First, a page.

I have some questions about the following exercise in Hartshorne (III.4.7):

Let $f \in k[x_0,x_1,x_2]$ be a homogeneous polynomial of degree $d \geq 1$ and $f \neq 0$ and let $X$ be the closed subscheme of $\mathbb{P}^2_k$ defined by $f$. Then $\dim H^0(X,\mathcal{O}_X) = 1, \dim H^1(X,\mathcal{O}_X) = (d-1)(d-2)/2$. This is done using Cech cohomology.

1 - Hartshorne makes the assumption $f(1,0,0) \neq 0$. Is this necessary?

This implies that $f$ is monic in $x_0$ and yields a very nice description of the Cech complex (if necessary, I'll add this), which makes the computation possible. But what about the general case?

It's not hard to see that $f$ is mapped by a graded isomorphism of $k[x_0,x_1,x_2]$ to a polynomial, which does not vanish in $(1,0,0)$, if and only if $f$ does not vanish on $k^3$. Thus if $k$ is infinite, you're done. But what happens when $k$ is finite? For example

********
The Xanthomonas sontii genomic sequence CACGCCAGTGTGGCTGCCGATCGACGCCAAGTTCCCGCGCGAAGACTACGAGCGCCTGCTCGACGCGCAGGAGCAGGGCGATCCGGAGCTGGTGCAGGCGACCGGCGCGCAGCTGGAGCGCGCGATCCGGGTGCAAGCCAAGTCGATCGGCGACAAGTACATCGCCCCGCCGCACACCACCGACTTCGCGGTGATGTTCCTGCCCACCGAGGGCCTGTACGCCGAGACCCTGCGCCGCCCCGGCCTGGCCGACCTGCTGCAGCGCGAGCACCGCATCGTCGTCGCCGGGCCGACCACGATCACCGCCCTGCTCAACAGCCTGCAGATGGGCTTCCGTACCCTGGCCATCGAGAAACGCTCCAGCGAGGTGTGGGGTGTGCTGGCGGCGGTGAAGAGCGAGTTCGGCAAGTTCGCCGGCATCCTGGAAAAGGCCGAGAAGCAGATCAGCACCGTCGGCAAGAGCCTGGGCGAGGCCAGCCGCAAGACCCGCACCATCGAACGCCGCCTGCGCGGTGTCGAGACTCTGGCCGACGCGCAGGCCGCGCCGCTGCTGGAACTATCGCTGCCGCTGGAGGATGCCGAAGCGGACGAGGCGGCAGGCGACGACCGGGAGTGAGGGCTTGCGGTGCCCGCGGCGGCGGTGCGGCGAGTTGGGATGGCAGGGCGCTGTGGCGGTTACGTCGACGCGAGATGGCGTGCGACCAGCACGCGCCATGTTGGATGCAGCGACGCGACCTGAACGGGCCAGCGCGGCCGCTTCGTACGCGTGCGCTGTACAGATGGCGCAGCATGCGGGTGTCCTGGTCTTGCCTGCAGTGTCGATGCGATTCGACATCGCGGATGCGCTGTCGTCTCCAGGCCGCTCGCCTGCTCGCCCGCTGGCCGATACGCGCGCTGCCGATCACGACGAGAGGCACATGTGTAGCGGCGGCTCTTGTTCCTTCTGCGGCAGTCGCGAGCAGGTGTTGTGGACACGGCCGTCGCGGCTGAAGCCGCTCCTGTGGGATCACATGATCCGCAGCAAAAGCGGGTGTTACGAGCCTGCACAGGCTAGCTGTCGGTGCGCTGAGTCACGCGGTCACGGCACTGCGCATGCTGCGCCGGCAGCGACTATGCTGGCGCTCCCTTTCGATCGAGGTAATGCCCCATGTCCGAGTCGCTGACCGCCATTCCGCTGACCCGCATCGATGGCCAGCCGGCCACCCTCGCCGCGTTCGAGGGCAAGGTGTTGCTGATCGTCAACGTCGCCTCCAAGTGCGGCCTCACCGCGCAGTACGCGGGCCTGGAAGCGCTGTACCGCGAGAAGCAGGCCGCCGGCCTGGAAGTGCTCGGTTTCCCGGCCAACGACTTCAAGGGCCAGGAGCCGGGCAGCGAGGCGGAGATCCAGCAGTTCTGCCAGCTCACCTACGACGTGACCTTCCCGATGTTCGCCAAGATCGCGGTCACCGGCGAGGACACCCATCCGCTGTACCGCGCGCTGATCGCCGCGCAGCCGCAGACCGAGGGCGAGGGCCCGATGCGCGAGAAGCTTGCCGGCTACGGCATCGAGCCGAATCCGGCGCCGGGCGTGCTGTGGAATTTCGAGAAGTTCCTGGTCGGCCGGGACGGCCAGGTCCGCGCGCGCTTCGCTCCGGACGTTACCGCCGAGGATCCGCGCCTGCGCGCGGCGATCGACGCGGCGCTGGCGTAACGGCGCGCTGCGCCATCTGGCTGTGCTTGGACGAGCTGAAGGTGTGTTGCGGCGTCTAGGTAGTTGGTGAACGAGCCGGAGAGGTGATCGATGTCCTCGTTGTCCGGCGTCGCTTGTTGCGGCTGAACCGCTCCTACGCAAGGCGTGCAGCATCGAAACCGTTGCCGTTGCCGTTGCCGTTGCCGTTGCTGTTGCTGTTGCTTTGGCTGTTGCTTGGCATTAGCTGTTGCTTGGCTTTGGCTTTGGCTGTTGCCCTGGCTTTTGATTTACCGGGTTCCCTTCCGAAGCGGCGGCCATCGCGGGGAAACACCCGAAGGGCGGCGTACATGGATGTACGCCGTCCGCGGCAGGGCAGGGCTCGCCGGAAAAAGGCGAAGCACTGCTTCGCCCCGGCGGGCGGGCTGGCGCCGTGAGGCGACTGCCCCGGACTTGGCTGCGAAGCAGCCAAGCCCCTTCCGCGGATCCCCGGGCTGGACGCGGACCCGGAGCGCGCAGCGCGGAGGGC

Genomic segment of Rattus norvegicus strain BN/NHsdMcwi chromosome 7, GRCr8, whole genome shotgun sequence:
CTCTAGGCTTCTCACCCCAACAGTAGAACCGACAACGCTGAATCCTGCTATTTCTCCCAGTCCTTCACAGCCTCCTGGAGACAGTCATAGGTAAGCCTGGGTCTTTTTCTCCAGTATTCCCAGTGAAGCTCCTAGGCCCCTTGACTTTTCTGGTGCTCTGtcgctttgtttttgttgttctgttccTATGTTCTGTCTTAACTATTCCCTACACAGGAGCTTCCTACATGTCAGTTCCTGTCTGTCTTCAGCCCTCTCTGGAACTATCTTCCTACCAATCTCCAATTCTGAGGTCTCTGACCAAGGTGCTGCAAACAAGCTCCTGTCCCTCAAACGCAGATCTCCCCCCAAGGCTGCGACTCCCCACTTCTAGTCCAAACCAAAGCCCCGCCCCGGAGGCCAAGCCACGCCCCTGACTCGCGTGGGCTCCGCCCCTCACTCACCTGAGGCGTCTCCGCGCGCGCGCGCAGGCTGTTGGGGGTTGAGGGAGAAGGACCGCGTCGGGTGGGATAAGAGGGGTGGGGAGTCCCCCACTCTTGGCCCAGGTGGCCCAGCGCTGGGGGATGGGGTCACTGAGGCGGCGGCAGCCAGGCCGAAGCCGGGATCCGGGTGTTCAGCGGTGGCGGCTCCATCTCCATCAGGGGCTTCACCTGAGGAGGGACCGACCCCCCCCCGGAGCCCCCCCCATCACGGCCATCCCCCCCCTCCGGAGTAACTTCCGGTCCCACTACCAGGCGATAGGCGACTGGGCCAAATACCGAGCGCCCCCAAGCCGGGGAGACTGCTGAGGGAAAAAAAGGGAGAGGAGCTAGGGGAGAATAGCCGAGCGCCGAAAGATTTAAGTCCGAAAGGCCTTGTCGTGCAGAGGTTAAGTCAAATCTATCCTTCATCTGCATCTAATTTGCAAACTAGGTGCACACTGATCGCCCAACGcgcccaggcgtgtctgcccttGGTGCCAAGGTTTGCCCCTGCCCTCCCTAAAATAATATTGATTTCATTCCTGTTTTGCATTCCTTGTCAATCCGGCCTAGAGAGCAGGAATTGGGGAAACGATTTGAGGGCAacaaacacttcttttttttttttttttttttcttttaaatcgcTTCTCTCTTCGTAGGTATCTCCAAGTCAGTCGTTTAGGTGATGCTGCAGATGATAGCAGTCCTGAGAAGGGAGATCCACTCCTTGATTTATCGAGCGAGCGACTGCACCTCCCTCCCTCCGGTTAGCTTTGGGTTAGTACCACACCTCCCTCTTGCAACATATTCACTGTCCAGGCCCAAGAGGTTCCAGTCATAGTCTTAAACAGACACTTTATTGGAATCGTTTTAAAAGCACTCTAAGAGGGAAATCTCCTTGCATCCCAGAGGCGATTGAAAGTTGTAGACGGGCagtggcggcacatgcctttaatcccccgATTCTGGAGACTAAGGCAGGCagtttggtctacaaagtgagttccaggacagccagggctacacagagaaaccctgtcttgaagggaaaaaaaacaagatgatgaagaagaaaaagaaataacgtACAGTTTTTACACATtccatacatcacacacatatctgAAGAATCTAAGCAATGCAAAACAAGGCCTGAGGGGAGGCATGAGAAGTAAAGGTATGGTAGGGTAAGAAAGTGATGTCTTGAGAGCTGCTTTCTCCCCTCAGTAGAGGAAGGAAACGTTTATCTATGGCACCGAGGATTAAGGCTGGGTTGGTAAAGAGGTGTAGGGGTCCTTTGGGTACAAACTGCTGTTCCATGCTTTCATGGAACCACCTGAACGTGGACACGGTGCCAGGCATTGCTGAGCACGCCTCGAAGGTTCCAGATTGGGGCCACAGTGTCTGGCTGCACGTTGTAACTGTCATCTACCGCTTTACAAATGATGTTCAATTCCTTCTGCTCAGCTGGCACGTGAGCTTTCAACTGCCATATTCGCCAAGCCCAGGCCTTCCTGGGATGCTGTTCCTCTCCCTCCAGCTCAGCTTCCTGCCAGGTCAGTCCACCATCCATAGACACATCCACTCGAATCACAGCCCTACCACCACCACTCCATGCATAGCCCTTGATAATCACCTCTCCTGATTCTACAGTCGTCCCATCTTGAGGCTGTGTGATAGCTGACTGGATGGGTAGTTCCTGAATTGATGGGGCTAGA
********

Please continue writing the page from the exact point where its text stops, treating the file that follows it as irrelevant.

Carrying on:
$f = xy \prod_{\alpha \in k} (x - \alpha y)$

is a nontrivial homogeneous polynomial of degree $|k|+2$ and vanishes on $k^2$ (and thus on $k^3$).

2 - Is the finite case important for some applications (for example in arithmetic geometry)?

3 - Is it surprising that the cohomology only depends on $d$?